“With sufficient funds to cover four months’ living expenses, he set out and wrote at an incredible pace, providing eight hundred thousand words. Writing for a wide variety of magazines, he kept more than thirty stories in the mail constantly, not giving up on a story until it had been rejected by at least ten markets
In the process he accumulated almost a thousand rejection slips after five months of effort. During this period, MacDonald worked fourteen hours a day, seven days a week, literally learning his craft and gaining the experience of a decade as he went along, which was important for a man who made no serious attempt to write until he was thirty.”
– Martin H. Greenberg, in the introduction to Other Times, Other Worlds.
That is how John D. MacDonald, thirty years old, fresh out of the military in 1946 and with one published short story (which he actually sent to his wife in a letter: she submitted it to a magazine) learned the craft of fiction writing.
One of America’s finest writers (note: I didn’t qualify that with the word ‘fiction’) set himself upon a course that no sane person would have undertaken in that situation.
Some quotes about MacDonald:
“The great entertainer of our age and a mesmerizing storyteller” – Stephen King
“My favorite novelist of all time.” – Dean Koontz
“…remains one of my idols.” – Donald Westlake
“One of the great sagas in American fiction.” – Robert B Parker (on the Travis McGee series)
You can find a lot more praise for him. MacDonald began writing for the pulps, transitioned to original paperbacks as the pulps died out and ended up a hardcover best seller with an enduring character, Travis McGee.
MacDonald began writing science fiction. In fact, he wrote fifty short stories and three novels, but was done with the genre by the early nineteen sixties. The sci-fi of John MacDonald is the subject of an upcoming ‘Public Life of Sherlock Holmes’ column.
In addition to his science fiction and hundreds of short stories, MacDonald had written almost two dozen paperback originals best categorized as crime thrillers. He sold respectably, but there was no literary recognition of his efforts.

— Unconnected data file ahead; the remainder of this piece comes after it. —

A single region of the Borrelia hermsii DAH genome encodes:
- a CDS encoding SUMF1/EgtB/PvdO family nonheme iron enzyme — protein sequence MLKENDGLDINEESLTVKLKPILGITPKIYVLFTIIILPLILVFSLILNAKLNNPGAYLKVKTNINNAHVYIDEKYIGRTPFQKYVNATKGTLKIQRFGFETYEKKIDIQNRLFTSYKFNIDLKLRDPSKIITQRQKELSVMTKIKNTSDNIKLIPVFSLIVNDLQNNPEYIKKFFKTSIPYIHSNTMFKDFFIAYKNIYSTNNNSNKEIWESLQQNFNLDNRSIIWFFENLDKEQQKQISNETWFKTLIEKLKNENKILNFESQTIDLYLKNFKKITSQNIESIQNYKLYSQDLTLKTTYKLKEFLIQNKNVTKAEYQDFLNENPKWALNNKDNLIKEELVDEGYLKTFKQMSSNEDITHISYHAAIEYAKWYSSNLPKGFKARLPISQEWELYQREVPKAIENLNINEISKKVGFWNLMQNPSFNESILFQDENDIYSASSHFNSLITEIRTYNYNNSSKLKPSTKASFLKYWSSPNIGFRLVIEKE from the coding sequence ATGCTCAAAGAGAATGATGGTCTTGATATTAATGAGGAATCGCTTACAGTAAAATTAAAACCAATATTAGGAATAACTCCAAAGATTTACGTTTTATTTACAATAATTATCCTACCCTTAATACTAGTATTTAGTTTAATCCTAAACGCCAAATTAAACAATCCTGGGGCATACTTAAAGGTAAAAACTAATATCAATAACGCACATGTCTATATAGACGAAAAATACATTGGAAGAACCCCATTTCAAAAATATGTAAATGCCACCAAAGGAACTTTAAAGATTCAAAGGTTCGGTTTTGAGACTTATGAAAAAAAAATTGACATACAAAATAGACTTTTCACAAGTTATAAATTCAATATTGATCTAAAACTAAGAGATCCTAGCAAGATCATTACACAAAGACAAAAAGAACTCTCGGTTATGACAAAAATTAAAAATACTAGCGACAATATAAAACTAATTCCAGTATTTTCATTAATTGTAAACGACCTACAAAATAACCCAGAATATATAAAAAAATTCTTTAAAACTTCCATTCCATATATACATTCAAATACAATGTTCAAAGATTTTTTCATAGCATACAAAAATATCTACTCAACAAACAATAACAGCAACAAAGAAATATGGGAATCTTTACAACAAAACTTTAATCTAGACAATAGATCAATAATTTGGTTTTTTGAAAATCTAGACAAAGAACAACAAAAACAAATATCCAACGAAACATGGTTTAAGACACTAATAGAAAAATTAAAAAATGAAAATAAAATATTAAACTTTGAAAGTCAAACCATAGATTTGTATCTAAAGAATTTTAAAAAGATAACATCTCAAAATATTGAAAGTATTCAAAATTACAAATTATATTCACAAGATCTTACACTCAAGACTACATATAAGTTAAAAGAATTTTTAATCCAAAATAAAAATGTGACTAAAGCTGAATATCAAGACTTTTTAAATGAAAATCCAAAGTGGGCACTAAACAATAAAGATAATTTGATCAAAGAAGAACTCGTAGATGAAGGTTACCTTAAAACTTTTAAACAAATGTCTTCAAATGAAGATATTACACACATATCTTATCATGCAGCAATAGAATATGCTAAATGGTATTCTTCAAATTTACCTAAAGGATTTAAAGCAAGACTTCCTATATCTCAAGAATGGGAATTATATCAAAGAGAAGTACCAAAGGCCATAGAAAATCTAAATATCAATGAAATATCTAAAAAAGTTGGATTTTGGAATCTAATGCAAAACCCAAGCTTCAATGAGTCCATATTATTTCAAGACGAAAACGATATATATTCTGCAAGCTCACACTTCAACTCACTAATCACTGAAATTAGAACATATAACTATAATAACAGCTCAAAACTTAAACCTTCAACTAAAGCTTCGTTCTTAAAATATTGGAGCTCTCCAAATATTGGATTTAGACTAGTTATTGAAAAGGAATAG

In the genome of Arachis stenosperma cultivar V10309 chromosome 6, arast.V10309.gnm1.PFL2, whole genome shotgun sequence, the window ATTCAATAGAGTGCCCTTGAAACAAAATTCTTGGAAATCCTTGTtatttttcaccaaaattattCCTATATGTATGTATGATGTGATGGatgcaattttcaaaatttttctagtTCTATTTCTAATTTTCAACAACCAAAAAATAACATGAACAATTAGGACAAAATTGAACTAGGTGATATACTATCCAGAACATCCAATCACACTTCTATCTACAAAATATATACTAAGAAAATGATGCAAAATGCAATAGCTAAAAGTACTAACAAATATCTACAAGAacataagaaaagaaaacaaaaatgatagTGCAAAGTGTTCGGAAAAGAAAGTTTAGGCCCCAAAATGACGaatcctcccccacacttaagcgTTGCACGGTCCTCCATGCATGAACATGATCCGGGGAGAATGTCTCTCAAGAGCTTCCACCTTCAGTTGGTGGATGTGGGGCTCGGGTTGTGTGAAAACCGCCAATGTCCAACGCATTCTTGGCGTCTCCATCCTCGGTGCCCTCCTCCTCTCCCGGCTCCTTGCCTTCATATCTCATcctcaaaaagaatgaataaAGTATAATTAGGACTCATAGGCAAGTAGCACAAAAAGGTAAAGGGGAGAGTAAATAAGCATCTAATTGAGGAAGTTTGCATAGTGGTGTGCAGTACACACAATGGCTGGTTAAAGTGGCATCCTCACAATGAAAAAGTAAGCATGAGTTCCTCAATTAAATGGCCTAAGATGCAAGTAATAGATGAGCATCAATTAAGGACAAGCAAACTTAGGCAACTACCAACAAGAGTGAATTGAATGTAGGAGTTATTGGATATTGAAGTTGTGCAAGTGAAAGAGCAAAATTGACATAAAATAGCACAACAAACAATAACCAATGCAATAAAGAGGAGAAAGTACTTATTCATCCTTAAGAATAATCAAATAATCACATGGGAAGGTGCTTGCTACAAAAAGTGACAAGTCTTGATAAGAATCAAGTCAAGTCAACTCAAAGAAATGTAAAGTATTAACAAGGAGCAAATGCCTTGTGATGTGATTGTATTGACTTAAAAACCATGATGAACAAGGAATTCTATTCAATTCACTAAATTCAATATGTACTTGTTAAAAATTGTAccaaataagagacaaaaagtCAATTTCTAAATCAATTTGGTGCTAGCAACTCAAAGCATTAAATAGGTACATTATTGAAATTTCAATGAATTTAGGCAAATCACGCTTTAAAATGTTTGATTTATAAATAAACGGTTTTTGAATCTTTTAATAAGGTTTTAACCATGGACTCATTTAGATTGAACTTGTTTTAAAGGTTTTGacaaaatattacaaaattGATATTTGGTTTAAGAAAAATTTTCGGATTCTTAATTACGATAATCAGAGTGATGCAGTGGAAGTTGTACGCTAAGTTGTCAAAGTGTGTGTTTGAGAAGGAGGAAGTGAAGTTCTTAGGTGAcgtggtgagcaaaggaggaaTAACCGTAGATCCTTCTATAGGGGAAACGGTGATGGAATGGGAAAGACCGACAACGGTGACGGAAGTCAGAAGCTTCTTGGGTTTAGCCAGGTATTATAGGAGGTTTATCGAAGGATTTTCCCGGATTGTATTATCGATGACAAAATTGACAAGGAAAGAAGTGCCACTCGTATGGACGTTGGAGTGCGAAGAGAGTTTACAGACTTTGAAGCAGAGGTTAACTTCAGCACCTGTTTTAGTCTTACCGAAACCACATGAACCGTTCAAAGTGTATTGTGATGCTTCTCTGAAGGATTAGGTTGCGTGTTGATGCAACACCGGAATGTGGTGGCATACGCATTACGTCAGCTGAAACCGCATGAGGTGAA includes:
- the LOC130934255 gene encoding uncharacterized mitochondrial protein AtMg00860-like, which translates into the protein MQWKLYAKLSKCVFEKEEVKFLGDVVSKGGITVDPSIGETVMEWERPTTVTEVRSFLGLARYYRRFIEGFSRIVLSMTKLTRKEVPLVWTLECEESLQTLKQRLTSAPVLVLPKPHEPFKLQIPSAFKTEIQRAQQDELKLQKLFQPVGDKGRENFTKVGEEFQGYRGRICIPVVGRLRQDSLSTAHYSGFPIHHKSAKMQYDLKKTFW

Then, in 1957, MacDonald wrote The Executioners. Published in hardback, it garnered the critical reviews that had bypassed MacDonald for a decade. It was even a book club alternate selection. But just one reader made all the difference.
Gregory Peck, one of the country’s biggest movie stars, read the book, liked it and put together a deal to star in a film version. And Robert Mitchum played one of the all time great screen villains in Cape Fear; so named because the final confrontation was moved from the novel’s farmhouse to a houseboat on the Cape Fear River.
It was remade under the same name in 1991 with Nick Nolte in Peck’s role and a seriously disturbing Robert DeNiro as the bad guy.
The Executioners moved MacDonald up a rung on the critical respectability ladder. A few years later, because Richard Prather switched publishing companies, Travis McGee was born (that sounds like another PLoSH column!).
MacDonald wrote a LOT of short stories in those earlier years and many of the best were included in two collections: The Good Old Stuff and More Good Old Stuff. They are well worth a read. And they are a result of a man who sat down in front of a typewriter and wrote, and wrote, and wrote some more.
MacDonald had an MBA from Harvard and served in the Office of Strategic Services (OSS). Valuable life experiences, but no more qualifying him to become a successful writer than you or I. However, he made a choice of career and worked tirelessly to succeed at it. Every aspiring writer out there could learn from John Dann MacDonald.
Even with Cape Fear, he’s best known for his salvage consultant private eye, Travis McGee (who was originally going to be named ‘Dallas’ but a certain assassination left that word with an unhappy association).
You’re probably going to be hearing MacDonald’s name more often in the not too distant future. Leonardo DiCaprio is currently trying to get a McGee movie made (two prior efforts starred Rod Taylor and Sam Eliot).
While some are better than others, you won’t go wrong picking up The Brass Cupcake, A Flash of Green, One More Sunday, The Damned or any of a couple dozen other MacDonald books. He’s that good.
John D. MacDonald is no relation to Ross MacDonald, author of the Lew Archer private eye series. The latter’s real name is Kenneth Millar and he borrowed from his father’s name, John MacDonald Millar. He chose John Ross MacDonald, but his name showed as John MacDonald on the first Archer book, The Moving Target. Relations were strained between the two authors for many years.
Bob Byrne’s ‘The Public Life of Sherlock Holmes’ column appears here on Black Gate Monday mornings.
John D. MacDonald is his favorite author and he even spent a summer on Siesta Key, around the corner from the house where MacDonald’s widow, Dorothy, still lived. He never did stop by to visit.